Types of Ovarian Cysts

Types of Ovarian Cysts

 

Author: Jay Tyler

Although usually not a problem, functional ovarian cysts are a problem common to many women. Ovarian cysts can be cancerous however most are not. Most functional ovarian cysts present no obvious symptoms and no treatment is required, however there is a chance ovarian cysts can cause discomfort and some may require treatment.

When ovulation does not happen, or when a mature follicle breaks down, a simple form of ovarian cyst may form, called a follicular cyst. This cyst can become as large as 2 or more inches in diameter, but will usually disappear by itself after only a few months, and will usually show no symptoms.

A corpus luteum cyst can result when the ovarian gland produces progesterone during ovulation and a egg is released as the menstrual cycle progresses. A round gland called the corpus luteum is filled with fluid and about a inch in diameter when healthy and functioning properly. Generally they appear in the early months or pregnancy or even just at the end of the menstrual cycle and are asymptomatic, healing on their own without symptoms and may never even be noticed.

A functional cyst on the ovaries that releases or contains blood is referred to as a hemorrhagic ovarian cyst. This type of cyst won\'t always burst, however when they do, it will cause a burning feeling in the pelvic area from leaking blood. Hemorrhagic cysts are common, however, and most of the time nothing needs to be done to treat them. If a doctor thinks the cyst is an indicator of endometriosis, they may perform surgery to remove it.

Women are most at risk of developing a dermoid cyst during their prime childbearing years. However, women of any age can develop dermoid cysts. A dermoid cyst is a type of ovarian cyst that grows from a germ cell in the ovaries known as the totipotential germ cell. From this cell grows such tissues as hair, teeth, and bone. Consequently, dermoid cysts can contain various types of solid physical tissue. It is common for a doctor to find hair and teeth formation, for instance, in dermoid cysts. Doctors surgically remove dermoid cysts because they can cut off the blood supply of the ovaries.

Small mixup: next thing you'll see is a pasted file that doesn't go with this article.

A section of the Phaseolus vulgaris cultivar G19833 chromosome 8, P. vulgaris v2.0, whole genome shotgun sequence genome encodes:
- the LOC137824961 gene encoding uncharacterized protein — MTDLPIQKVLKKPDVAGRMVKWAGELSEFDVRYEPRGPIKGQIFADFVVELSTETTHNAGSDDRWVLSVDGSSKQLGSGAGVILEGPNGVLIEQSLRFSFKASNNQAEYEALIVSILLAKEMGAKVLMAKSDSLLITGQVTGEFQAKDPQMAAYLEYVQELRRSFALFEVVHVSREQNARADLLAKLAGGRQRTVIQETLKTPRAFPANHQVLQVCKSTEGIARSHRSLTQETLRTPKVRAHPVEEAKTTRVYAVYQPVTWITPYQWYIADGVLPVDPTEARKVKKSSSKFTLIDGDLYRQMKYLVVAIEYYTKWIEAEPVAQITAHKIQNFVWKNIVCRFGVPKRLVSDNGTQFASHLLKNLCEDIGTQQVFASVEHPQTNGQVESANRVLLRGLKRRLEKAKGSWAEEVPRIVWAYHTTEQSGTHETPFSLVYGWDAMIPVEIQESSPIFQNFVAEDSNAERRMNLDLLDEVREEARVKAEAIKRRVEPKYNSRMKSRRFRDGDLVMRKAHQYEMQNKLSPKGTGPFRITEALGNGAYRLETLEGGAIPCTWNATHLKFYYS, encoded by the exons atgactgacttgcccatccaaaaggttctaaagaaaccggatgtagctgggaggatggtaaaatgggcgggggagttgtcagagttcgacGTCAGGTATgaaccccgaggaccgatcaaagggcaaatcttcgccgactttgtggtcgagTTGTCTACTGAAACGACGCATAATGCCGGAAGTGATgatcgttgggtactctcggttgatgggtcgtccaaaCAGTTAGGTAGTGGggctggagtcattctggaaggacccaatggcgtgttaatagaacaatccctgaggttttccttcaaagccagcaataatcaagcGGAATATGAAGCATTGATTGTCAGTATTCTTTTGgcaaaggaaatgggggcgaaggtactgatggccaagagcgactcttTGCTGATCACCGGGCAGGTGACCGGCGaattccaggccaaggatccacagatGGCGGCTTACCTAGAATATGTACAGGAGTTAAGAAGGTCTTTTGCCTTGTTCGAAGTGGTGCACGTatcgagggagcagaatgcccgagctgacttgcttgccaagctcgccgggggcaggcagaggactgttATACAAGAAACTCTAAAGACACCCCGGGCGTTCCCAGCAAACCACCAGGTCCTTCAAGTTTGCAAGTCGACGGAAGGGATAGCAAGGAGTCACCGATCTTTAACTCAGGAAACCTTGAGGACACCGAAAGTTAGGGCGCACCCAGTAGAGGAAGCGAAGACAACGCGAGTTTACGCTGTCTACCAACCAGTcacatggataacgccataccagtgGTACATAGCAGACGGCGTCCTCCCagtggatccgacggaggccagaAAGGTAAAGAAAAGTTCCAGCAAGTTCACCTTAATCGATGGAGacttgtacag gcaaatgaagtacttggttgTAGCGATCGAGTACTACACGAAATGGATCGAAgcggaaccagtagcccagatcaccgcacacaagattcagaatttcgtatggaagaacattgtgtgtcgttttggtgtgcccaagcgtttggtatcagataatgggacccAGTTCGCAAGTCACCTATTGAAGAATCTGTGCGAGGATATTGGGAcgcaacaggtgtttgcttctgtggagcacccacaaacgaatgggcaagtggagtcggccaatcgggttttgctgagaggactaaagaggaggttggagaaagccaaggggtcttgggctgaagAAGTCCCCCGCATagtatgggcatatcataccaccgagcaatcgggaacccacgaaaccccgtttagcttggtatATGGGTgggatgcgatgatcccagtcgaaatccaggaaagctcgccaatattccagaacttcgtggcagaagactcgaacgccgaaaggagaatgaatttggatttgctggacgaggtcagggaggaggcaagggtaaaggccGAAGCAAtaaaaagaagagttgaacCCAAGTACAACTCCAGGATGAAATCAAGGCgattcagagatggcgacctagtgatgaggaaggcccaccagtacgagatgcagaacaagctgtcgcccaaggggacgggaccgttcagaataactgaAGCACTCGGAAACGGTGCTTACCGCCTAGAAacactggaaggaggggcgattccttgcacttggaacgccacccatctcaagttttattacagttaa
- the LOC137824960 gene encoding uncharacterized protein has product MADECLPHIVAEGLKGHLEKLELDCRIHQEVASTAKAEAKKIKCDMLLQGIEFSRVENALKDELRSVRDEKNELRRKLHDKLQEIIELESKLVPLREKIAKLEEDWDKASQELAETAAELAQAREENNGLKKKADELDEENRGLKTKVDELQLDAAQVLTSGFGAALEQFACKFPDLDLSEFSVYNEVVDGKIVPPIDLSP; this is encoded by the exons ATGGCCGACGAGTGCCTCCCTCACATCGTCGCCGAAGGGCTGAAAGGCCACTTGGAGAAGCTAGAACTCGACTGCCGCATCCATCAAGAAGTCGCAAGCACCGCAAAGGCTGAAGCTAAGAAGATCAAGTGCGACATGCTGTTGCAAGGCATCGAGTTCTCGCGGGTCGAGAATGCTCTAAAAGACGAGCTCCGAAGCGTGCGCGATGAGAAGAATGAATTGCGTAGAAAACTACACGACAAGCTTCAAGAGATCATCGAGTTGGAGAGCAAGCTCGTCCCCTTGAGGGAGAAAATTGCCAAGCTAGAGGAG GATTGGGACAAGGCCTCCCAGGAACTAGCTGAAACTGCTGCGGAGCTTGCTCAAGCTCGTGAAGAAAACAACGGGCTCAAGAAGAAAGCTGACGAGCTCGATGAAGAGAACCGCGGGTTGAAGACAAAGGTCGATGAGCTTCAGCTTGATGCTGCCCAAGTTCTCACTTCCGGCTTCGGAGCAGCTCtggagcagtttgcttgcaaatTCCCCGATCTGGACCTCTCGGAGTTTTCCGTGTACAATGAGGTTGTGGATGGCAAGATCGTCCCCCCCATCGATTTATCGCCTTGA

An ovarian cyst that is pathological includes both tumors and endometriosis. These are not common and can only be found after examination by a doctor. A tumor can be defined as a pathological ovarian cyst and be either cancerous or not, benign or malignant. Tumors need to be dealt with as soon as they are discovered. A tumor is generally 6 cm or over, thick walled and persistent. On the other hand women in their prime reproductive years will often develop endometrioid cysts. These endometrioid cysts are present when a woman has endometriosis and are formed when a portion of endometrial tissue bleeds, falls off and then becomes transplanted in the ovaries.

Ovarian cysts may differ in type; each type must be diagnosed properly and treated accordingly. Functional cysts are more common than pathological cysts. All women should safeguard their health by learning about ovarian cysts and discussing the possibility of cysts with their physicians.

Want to find out more about the Types of Ovarian Cysts? Please read this report for more information, so you won\'t have to suffer needlessly.



 

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